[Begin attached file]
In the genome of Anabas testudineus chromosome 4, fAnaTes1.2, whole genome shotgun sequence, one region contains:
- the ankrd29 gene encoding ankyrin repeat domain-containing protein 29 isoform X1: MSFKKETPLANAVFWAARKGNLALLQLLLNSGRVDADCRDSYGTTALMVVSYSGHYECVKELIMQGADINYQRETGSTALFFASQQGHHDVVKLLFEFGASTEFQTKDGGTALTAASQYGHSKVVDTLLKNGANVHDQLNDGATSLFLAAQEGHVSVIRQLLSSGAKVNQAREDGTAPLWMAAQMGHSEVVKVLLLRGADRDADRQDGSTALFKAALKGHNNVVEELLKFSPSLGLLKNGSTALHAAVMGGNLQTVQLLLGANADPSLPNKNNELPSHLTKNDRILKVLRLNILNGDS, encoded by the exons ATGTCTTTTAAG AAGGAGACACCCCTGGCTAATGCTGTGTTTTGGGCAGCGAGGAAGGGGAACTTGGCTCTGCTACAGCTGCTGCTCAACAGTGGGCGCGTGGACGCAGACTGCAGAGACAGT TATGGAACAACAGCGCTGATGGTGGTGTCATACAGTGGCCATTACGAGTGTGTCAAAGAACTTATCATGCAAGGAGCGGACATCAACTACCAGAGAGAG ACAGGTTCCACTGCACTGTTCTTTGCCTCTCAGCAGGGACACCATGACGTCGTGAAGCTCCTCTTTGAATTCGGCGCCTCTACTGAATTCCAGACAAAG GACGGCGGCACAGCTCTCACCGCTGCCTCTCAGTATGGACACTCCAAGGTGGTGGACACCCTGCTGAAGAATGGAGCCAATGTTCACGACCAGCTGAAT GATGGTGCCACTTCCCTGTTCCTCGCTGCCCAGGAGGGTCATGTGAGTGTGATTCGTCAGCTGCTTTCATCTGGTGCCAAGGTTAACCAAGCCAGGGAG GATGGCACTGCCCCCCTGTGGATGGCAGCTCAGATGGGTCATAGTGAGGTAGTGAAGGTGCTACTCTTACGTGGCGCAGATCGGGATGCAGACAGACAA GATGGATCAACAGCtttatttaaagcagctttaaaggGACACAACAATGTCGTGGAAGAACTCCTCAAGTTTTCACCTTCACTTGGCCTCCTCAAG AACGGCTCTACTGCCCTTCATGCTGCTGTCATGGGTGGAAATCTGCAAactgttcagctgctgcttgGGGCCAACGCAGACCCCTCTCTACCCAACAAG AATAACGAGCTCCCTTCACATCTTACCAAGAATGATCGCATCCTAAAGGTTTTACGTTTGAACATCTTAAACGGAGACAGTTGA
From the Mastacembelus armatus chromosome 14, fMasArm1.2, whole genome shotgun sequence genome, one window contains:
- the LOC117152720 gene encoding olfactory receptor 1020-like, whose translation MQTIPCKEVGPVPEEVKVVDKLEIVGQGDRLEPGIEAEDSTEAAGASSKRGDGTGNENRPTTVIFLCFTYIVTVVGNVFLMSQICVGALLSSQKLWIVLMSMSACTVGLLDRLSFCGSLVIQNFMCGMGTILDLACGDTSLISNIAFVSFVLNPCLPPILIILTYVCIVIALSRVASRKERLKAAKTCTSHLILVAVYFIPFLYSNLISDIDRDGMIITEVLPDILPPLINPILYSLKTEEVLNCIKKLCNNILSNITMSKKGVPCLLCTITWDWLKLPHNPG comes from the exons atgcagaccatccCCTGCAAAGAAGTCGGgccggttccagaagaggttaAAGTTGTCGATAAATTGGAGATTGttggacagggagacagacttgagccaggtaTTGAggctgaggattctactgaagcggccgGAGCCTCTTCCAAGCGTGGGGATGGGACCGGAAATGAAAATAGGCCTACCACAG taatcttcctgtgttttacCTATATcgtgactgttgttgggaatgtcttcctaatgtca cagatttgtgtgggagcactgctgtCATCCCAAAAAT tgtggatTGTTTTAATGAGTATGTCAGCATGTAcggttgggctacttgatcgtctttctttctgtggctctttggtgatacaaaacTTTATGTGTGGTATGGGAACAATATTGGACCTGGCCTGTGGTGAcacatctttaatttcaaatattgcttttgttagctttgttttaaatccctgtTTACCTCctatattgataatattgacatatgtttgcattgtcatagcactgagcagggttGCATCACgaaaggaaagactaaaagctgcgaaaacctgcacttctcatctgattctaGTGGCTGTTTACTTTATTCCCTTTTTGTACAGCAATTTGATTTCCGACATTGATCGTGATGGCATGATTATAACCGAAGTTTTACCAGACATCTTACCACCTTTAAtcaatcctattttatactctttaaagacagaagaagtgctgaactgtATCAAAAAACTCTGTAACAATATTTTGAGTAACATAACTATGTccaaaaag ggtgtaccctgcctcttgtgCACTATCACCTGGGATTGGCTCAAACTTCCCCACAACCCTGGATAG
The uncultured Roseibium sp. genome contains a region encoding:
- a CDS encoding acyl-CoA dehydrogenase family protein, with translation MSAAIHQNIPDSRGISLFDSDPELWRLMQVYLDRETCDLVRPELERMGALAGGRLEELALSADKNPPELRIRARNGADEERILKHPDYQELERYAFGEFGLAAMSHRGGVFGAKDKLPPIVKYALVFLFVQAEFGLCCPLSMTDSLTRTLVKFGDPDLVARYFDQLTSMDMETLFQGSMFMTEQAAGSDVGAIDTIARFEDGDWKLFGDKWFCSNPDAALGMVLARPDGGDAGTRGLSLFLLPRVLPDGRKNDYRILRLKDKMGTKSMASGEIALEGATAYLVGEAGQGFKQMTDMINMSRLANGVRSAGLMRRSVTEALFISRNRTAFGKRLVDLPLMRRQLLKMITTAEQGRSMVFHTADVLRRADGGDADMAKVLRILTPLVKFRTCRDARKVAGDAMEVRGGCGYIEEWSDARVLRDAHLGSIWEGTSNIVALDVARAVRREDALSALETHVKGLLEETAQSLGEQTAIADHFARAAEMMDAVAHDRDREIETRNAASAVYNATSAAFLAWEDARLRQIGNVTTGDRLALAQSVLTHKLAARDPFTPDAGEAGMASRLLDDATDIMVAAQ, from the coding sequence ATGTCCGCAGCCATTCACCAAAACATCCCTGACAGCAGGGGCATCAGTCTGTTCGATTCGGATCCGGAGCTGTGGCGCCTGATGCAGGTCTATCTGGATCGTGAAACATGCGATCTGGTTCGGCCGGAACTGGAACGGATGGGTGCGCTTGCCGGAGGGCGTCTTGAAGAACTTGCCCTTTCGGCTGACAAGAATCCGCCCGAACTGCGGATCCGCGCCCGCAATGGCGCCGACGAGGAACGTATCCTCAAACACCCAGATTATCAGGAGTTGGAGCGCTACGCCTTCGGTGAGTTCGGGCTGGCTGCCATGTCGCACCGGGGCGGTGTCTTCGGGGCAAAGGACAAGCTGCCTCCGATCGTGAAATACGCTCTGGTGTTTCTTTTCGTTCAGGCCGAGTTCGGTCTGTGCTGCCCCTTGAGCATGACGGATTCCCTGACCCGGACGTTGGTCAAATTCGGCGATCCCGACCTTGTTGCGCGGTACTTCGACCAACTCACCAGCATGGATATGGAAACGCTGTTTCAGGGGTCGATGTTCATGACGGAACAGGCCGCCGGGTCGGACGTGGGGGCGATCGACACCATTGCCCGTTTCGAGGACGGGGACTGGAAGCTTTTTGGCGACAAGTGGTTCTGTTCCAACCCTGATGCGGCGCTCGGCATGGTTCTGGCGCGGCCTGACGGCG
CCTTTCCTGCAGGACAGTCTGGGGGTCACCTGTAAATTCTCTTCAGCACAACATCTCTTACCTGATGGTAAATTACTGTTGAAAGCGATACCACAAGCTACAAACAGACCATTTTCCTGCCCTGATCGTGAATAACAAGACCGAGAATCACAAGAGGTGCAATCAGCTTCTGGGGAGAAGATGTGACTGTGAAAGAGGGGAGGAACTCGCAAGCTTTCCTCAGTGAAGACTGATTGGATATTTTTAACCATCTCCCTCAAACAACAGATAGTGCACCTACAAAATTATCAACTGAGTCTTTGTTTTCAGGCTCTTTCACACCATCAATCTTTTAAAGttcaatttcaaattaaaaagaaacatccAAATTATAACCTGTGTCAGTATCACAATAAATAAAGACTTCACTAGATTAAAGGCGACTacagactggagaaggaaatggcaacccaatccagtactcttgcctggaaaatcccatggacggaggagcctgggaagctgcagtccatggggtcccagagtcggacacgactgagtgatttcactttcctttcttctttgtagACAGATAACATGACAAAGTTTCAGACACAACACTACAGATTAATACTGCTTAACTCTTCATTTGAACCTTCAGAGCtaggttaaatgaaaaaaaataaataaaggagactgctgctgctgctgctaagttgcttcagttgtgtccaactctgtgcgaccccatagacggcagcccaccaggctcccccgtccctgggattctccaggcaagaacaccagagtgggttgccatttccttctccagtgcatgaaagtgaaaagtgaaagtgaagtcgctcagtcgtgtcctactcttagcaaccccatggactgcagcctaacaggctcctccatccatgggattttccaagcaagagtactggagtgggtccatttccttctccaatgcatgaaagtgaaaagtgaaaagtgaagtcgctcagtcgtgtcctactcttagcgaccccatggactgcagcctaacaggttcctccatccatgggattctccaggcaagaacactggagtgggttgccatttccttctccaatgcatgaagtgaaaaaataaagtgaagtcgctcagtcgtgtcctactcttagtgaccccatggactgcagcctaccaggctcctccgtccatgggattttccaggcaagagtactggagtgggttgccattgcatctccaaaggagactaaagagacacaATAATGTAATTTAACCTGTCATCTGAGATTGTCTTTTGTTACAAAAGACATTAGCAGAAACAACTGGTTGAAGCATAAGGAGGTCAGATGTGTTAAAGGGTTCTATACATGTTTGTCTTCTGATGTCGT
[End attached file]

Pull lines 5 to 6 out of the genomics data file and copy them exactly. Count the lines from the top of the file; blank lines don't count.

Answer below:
The uncultured Roseibium sp. genome contains a region encoding:
- a CDS encoding acyl-CoA dehydrogenase family protein, with translation MSAAIHQNIPDSRGISLFDSDPELWRLMQVYLDRETCDLVRPELERMGALAGGRLEELALSADKNPPELRIRARNGADEERILKHPDYQELERYAFGEFGLAAMSHRGGVFGAKDKLPPIVKYALVFLFVQAEFGLCCPLSMTDSLTRTLVKFGDPDLVARYFDQLTSMDMETLFQGSMFMTEQAAGSDVGAIDTIARFEDGDWKLFGDKWFCSNPDAALGMVLARPDGGDAGTRGLSLFLLPRVLPDGRKNDYRILRLKDKMGTKSMASGEIALEGATAYLVGEAGQGFKQMTDMINMSRLANGVRSAGLMRRSVTEALFISRNRTAFGKRLVDLPLMRRQLLKMITTAEQGRSMVFHTADVLRRADGGDADMAKVLRILTPLVKFRTCRDARKVAGDAMEVRGGCGYIEEWSDARVLRDAHLGSIWEGTSNIVALDVARAVRREDALSALETHVKGLLEETAQSLGEQTAIADHFARAAEMMDAVAHDRDREIETRNAASAVYNATSAAFLAWEDARLRQIGNVTTGDRLALAQSVLTHKLAARDPFTPDAGEAGMASRLLDDATDIMVAAQ, from the coding sequence ATGTCCGCAGCCATTCACCAAAACATCCCTGACAGCAGGGGCATCAGTCTGTTCGATTCGGATCCGGAGCTGTGGCGCCTGATGCAGGTCTATCTGGATCGTGAAACATGCGATCTGGTTCGGCCGGAACTGGAACGGATGGGTGCGCTTGCCGGAGGGCGTCTTGAAGAACTTGCCCTTTCGGCTGACAAGAATCCGCCCGAACTGCGGATCCGCGCCCGCAATGGCGCCGACGAGGAACGTATCCTCAAACACCCAGATTATCAGGAGTTGGAGCGCTACGCCTTCGGTGAGTTCGGGCTGGCTGCCATGTCGCACCGGGGCGGTGTCTTCGGGGCAAAGGACAAGCTGCCTCCGATCGTGAAATACGCTCTGGTGTTTCTTTTCGTTCAGGCCGAGTTCGGTCTGTGCTGCCCCTTGAGCATGACGGATTCCCTGACCCGGACGTTGGTCAAATTCGGCGATCCCGACCTTGTTGCGCGGTACTTCGACCAACTCACCAGCATGGATATGGAAACGCTGTTTCAGGGGTCGATGTTCATGACGGAACAGGCCGCCGGGTCGGACGTGGGGGCGATCGACACCATTGCCCGTTTCGAGGACGGGGACTGGAAGCTTTTTGGCGACAAGTGGTTCTGTTCCAACCCTGATGCGGCGCTCGGCATGGTTCTGGCGCGGCCTGACGGCG